© A.S.O./Pauline Ballet

Has Vingegaard Won The 2023 Tour de France?

With well over seven minutes lead and just one mountain stage remaining, it would seem so.

Although nothing is certain until the Champs-Élysées, it seems entirely insurmountable now for the tiring Pogačar to claw back so much time with such limited opportunity to do so and the form that Vingegaard is in.

It would likely take a crash or a devastating crack on the final mountain stage for Pogačar to get anywhere near the Dane.

It has been an incredibly entertaining battle between the two this year, but in the last two stages, Vingegaard has shown his class and opened up a gulf between the two riders, pretty much winning his second consecutive yellow jersey.

“I just want to say thank you to the team, they have given me so much”

Felix Gall was elated at his team’s support in an interview with ITV 4. “It’s not easy to do a three-week stage race and I also had the role of leader after a few days, so we slowly focussed on that.

“Ben did a great job on the last climb and I was just waiting for the steep part to attack,” referring to the huge shift put in by teammate and super-domestique Ben O’Connor.

“I was feeling really great. Actually, I was feeling great all day.”

Vingegaard also caught up with ITV 4 before donning his new yellow jersey in a somewhat modest assessment of his chances of winning the Tour.

“Of course, we are super happy – it’s hard to describe. Now to have more than seven minutes is really incredible.”

“Of course, the Tour de France isn’t over yet, and I’m sure Tadej will try something on the last three stages. So we have to keep fighting, we’re not in Paris yet.”

Tadej Pogacar struggles to recover after being dropped on Stage 17 of the 2023 Tour de France.
© A.S.O./Pauline Ballet

Tour de France 2023 Stage 17 Results

1. Felix Gall (AG2R-Citroen/AUT): 4:49:08

2. Simon Yates (Jayco-AlUla/GBR): + 34 seconds

3. Pello Bilbao (Bahrain Victorious/SPA): + 1 minute, 38 seconds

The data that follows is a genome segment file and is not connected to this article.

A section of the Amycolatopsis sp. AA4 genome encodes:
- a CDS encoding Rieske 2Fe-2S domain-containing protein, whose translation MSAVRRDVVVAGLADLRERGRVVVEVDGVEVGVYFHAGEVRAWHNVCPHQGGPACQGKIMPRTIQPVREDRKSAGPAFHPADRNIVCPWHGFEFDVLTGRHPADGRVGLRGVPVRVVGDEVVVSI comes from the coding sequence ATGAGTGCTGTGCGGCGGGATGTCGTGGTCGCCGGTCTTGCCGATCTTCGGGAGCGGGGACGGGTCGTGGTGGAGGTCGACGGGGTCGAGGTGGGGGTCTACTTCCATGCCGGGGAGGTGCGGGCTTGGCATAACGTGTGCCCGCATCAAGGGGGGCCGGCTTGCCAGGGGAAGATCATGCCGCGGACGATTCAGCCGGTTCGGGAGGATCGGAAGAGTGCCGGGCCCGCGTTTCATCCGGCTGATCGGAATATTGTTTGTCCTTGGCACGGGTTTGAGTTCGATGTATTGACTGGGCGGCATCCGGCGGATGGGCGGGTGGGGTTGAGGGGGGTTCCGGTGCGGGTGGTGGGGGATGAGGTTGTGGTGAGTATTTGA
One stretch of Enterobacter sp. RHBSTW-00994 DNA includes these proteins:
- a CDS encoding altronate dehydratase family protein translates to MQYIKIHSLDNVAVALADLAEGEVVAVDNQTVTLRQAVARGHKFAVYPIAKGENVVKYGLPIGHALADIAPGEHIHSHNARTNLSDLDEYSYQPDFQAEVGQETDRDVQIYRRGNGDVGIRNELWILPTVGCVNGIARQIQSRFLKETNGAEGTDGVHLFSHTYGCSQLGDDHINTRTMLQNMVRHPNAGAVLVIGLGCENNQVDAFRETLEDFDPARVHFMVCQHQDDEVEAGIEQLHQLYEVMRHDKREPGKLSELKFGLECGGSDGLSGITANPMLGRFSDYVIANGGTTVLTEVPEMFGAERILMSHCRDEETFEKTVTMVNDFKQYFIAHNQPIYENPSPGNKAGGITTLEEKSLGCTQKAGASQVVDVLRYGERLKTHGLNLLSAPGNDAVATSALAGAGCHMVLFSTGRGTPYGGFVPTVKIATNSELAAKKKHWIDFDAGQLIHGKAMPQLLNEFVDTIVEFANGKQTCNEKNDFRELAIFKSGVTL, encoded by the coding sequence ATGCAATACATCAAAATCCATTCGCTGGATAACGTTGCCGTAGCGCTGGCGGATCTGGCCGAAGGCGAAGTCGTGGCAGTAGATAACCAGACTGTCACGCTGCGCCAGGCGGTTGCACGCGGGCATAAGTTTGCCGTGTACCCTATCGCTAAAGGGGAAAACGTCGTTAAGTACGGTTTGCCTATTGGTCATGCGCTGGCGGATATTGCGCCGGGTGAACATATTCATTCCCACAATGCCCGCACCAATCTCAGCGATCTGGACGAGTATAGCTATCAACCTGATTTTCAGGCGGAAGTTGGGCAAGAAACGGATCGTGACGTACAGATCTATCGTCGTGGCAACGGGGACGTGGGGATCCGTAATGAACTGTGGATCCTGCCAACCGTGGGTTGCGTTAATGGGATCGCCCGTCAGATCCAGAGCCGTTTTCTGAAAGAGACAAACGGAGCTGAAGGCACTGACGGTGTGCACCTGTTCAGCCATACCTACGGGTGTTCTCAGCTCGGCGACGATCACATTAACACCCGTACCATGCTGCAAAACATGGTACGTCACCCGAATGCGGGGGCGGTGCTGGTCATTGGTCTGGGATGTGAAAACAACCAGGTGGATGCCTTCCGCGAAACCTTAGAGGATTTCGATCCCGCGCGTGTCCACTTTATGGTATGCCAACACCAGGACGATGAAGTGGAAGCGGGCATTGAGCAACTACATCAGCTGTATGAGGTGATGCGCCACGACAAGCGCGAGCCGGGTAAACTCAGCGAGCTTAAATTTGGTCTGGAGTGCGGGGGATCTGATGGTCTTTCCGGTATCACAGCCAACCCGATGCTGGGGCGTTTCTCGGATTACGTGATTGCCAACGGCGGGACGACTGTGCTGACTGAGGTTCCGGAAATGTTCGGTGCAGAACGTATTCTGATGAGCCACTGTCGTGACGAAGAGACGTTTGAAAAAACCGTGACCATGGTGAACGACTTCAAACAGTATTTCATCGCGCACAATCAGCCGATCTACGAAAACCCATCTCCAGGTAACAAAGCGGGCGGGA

4. Jonas Vingegaard (Jumbo-Visma/DEN): + 1 minute, 52 seconds

5. David Gaudu (Groupama-FDJ/FRA): + 2 minutes, 9 seconds

6. Tobias Halland (Uno-X/NOR): + 2 minutes, 39 seconds

7. Chris Harper (Jayco-AlUla/AUS): + 2 minutes, 50 seconds

8. Rafa Majka (UAE Team Emirates/POL): + 3 minutes, 43 seconds

9. Adam Yates (UAE-Team Emirates/GBR): + 3 minutes, 43 seconds

10. Wilco Kelderman (Jumbo-Visma/NED): + 3 minutes, 49 seconds

Tour De France 2023 General Classification Standings After Stage 17

1. Jonas Vingegaard (Jumbo-Visma/DEN): 67:57:51

2. Tadej Pogačar (UAE-Team Emirates/SLO): + 7 minutes, 35 seconds

3. Adam Yates (UAE-Team Emirates/GBR): + 10 minutes, 45 seconds

4. Carlos Rodriguez (Ineos Grenadiers/SPA): + 12 minutes, 01 seconds

5. Simon Yates (Jayco-AlUla/GBR): + 12 minutes, 19 seconds

6. Pello Bilbao (Bahrain Victorious/SPA): + 12 minutes, 50 seconds

7. Jai Hindley (Bora-Hansgrohe/AUS): + 13 minutes, 50 seconds

8. Felix Gall (AG2R-Citroen/AUT): + 16 minutes, 11 seconds

9. Sepp Kuss (Jumbo-Visma/USA): + 16 minutes, 49 seconds

10. David Gaudu (Groupama-FDJ/FRA): + 17 minutes, 57 seconds

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Jack is an experienced cycling writer based in San Diego, California. Though he loves group rides on a road bike, his true passion is backcountry bikepacking trips. His greatest adventure so far has been cycling the length of the Carretera Austral in Chilean Patagonia, and the next bucket-list trip is already in the works. Jack has a collection of vintage steel racing bikes that he rides and painstakingly restores. The jewel in the crown is his Colnago Master X-Light.